When I got home Monday night, I worked on lesson plans for three hours and went to bed, exhausted.  On Tuesday, I was on campus from 7:30-6:30, and I stopped at Walmart on the way home.  So, it wasn't until late last night that I realized just how homesick I had become for Iowa.  I was sitting on the couch, wasting time on facebook, and it suddenly hit me how much I miss my church and my friends.

I let myself be sad for a little while.  But then I started thinking about what I had in Rome.  I have a job that I really love.  I have amazing students, and a giant office, and a really supportive group of people to work with.  I also have a great house.  I love how big it is, and I love that I don't have upstairs or downstairs neighbors making noise.  I love that I have a dining room and a bay window.

I also love that I already have a couple friends in Georgia.  Bryan and Renee have had me over a few times, and Renee and I had lunch in her office last week.  Tomorrow evening, I'm headed over to their house to have a girls' night with Renee while Bryan's at work.  Yes, it's going to take awhile to branch out and meet new people, but how wonderful is it that God's already given me two people whom I really enjoy spending time with and who seem to enjoy spending time with me?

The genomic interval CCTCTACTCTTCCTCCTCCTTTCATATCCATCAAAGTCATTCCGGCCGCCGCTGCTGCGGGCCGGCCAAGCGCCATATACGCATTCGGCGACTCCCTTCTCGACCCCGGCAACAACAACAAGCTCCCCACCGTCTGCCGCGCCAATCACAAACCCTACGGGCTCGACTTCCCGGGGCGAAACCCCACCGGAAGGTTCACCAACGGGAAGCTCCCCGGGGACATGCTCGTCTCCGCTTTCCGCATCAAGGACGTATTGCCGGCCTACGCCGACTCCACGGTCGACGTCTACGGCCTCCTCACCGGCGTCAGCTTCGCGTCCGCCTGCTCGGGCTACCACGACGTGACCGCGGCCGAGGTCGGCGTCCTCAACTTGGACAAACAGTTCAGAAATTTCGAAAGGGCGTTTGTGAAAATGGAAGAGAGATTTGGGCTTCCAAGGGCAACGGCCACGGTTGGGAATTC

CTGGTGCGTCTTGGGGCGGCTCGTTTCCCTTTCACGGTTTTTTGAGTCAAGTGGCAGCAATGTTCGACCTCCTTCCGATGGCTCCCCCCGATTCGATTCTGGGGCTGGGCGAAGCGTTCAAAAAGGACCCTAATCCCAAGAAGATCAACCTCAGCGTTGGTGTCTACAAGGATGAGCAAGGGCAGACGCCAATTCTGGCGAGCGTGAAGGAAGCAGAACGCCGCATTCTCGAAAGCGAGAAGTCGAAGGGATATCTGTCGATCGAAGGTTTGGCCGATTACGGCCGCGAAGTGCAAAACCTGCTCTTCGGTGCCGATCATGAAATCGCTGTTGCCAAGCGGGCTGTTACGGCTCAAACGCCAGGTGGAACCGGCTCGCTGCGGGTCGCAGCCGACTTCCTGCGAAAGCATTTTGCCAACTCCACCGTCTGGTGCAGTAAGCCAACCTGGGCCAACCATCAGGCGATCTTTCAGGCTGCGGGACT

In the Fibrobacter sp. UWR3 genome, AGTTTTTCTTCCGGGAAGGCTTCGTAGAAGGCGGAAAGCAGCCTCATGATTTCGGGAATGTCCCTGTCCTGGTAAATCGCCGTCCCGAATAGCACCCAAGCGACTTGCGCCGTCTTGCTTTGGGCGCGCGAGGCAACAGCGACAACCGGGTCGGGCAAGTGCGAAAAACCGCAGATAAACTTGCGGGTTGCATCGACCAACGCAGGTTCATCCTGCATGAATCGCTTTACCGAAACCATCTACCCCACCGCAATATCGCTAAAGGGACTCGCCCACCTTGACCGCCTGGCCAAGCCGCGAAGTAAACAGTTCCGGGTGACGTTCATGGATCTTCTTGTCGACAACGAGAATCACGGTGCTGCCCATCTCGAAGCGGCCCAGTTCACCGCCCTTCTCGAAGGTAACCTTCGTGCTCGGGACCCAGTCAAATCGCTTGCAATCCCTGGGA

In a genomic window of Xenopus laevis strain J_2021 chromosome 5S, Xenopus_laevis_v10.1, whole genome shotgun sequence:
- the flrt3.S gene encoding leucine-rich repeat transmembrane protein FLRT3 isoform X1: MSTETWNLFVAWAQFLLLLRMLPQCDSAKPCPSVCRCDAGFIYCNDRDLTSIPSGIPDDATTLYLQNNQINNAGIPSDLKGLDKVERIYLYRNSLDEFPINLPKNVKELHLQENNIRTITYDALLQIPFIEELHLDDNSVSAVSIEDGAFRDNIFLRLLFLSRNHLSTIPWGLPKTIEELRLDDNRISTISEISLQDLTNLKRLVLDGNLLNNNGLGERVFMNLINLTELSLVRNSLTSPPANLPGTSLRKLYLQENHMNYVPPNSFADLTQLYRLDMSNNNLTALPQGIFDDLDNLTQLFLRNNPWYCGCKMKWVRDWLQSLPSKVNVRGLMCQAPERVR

When I got this job, I thought of it as an adventure.  And adventures are sometimes hard.  No one would want to read The Lord of the Rings if Frodo had just taken a few steps and tossed the ring into Mount Doom.  For one thing, the hard parts of an adventure make it more exciting and challenging.  The good stuff is even better in contrast to the hard stuff.  Plus, the hard parts of an adventure are what take a little hobbit from the Shire and transform him into a hero.